“Render unto Caesar what is Caesar’s”? In many European countries, religion comes at a price: If you want the services of a religious community — for marriages, burial, and other activities — you pay a tax. (In Germany, for example, there is an 8 percent surcharge on your income-tax bill.) A very nice Finnish study by Teemu Lyytikäinen and Torsten Santavirta, “The Effect of Church Tax on Church Membership” (Journal of Population Economics, forthcoming), uses this institution to examine the demand curve for religion. The price elasticity of demand is fairly small—not more than 0.05—but that is partly because until 2003, Finland made it difficult to opt out of a religious community (and opt out of paying the tax). Not surprisingly, once the transactions costs of tax avoidance were reduced, the elasticity of demand appears to have risen.
Went to a one-star Michelin restaurant in Bonn last night. One of the best meals I’ve ever eaten. Three of the four of us ordered the five-course prix fixe all-vegetarian menu. As we left, I thanked the chef-owner — who responded “Despite it being vegetarian!”
He seemed slightly upset about serving this menu. Was it because his revenue from it was only €63 compared to €91 for a five-course regular menu (which had one meat and one fish course)? Maybe. But I don’t believe the vegetarian menu used less labor, nor was there a €28 difference in materials cost. Read More »
General equilibrium ain’t just peanuts. With the tremendous shortfall in the peanut harvest (a decline of 17%) due to the unusually dry weather in peanut-growing states, people are expecting a rise in the price of this main input of peanut butter to cause supply to shift leftward. Jif peanut butter expects to raise its price by 30% starting in November.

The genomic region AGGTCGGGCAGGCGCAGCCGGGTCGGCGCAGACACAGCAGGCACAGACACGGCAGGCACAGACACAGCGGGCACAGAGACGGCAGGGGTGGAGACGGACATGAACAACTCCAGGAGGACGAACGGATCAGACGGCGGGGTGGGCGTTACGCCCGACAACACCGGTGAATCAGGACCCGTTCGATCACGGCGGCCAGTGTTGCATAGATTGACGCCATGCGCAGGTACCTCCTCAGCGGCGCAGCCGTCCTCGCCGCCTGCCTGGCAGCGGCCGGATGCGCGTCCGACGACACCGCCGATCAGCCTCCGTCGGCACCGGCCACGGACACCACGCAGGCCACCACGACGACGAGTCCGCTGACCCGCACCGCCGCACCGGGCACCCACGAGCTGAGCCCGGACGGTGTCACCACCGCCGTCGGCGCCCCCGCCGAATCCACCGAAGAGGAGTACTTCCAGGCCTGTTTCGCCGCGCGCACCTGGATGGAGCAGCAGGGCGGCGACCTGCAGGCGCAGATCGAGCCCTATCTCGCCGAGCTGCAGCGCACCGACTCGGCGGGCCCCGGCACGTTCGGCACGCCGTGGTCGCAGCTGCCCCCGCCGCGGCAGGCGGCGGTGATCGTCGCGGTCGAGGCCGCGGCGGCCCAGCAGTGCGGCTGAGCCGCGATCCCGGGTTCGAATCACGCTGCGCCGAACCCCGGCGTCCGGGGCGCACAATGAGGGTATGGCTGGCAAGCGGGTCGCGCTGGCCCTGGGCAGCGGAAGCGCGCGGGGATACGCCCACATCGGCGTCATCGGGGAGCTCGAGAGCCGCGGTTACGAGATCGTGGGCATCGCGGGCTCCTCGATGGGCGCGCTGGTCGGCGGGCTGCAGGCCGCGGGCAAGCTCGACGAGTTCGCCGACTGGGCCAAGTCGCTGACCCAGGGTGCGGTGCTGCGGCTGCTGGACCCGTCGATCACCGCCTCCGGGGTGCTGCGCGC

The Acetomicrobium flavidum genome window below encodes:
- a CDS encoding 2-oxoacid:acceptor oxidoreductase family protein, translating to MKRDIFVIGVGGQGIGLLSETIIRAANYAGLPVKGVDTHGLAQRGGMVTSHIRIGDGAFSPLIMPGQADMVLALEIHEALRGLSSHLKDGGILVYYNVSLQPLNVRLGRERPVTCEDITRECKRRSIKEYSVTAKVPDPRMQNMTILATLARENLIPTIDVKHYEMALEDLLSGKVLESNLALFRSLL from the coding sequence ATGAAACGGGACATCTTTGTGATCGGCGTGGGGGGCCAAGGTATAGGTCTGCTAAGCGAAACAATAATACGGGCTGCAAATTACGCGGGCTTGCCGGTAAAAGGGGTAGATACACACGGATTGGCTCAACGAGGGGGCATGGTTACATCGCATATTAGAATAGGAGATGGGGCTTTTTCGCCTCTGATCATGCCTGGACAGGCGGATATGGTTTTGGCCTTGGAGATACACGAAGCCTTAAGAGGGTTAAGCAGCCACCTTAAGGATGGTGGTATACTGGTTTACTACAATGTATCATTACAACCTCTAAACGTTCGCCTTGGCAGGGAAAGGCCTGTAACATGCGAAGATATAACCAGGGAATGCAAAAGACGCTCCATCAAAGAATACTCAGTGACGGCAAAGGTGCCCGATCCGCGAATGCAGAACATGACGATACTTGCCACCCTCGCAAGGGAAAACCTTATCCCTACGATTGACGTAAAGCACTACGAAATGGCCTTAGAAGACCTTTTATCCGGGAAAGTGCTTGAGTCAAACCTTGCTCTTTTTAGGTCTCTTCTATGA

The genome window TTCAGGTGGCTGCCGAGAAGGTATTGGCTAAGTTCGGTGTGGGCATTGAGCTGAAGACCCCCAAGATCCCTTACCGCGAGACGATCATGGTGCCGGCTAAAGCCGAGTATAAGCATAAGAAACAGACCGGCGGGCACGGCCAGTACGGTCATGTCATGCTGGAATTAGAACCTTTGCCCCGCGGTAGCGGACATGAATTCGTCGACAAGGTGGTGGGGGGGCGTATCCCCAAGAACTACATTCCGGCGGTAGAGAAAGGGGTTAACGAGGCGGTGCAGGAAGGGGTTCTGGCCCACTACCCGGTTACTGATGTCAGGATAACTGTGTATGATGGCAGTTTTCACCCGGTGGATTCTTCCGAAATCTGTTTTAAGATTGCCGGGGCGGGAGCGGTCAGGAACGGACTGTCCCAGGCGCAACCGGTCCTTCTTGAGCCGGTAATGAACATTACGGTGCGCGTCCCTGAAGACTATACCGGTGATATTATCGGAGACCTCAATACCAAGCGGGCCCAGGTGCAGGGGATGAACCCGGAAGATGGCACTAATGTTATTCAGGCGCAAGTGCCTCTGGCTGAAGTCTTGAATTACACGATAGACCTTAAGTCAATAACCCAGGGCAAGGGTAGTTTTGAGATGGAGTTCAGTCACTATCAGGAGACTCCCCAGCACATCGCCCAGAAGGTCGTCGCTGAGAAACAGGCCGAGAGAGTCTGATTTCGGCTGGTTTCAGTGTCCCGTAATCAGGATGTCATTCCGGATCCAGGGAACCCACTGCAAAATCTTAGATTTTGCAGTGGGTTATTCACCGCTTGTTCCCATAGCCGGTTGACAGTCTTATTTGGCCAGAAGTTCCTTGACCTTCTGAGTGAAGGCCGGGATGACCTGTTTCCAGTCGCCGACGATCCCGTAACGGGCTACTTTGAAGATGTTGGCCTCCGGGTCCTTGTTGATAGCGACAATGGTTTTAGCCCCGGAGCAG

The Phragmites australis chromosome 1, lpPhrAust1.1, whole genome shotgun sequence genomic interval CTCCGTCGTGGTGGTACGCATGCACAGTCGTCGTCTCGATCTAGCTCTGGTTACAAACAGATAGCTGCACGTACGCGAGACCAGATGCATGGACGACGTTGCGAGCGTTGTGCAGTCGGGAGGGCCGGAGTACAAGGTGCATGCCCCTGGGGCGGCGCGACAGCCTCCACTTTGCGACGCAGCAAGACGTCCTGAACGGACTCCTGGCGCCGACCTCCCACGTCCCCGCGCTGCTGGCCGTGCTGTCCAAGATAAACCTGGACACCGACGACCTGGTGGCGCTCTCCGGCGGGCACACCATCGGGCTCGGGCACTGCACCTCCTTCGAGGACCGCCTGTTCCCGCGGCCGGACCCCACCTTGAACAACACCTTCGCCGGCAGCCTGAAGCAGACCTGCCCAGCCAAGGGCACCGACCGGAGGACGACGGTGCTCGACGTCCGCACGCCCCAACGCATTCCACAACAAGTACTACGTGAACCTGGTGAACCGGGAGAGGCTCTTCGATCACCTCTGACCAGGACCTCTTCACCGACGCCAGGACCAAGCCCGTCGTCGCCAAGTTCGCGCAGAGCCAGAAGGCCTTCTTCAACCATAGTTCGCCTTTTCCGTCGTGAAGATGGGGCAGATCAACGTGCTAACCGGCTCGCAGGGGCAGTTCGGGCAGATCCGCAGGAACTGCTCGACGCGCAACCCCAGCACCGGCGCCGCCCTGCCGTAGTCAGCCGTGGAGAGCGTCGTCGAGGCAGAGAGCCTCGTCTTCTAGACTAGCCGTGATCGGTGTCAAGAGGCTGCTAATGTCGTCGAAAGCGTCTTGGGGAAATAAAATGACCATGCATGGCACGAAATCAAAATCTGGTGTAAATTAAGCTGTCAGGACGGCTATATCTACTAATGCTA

I doubt that its sales will go down much—I think the demand for peanut butter is fairly inelastic. But what about related markets? If everyone likes peanut butter and mayonnaise sandwiches as much as I do—if peanut butter and mayonnaise are complements—then we’ll see a leftward shift in demand for mayonnaise, and its price will decline. Have I held too much of the ceteris paribus, or not enough? Where should one stop?
A new study has some interesting things to say about the demand curve of heroin users. Drawing data from volunteers who use the drug daily, researchers Juliette Roddy, Caren Steinmiller, and Mark Greenwald tested three parameters: an income shock; removing the financial support of family and friends; and multiplying the the risk of getting caught. They found that income reduction had some effect: as income decreases, those who purchase a lot of heroin scaled back more than those who bought a little. When government subsidies were removed, participants also attested that they would buy less. They also found that participants with cocaine in their urine were more efficient drug buyers – this subgroup lowered transaction costs by shaving both distance (making sure they lived close to a drug dealer) and time in their purchases. They found that the more frequent the user, the most cost-effective they are about their heroin purchases, with those who also use cocaine being the most effective shoppers.
Photo: David Campbell 2 Kings VII discusses an incident in which the people of Israel are besieged and food prices are skyrocketing. A military officer scoffs when “a man of God” predicts that barley will soon sell for ½ shekel and fine flour for 1 shekel (very low prices). The officer is shortly trampled to […] Read More »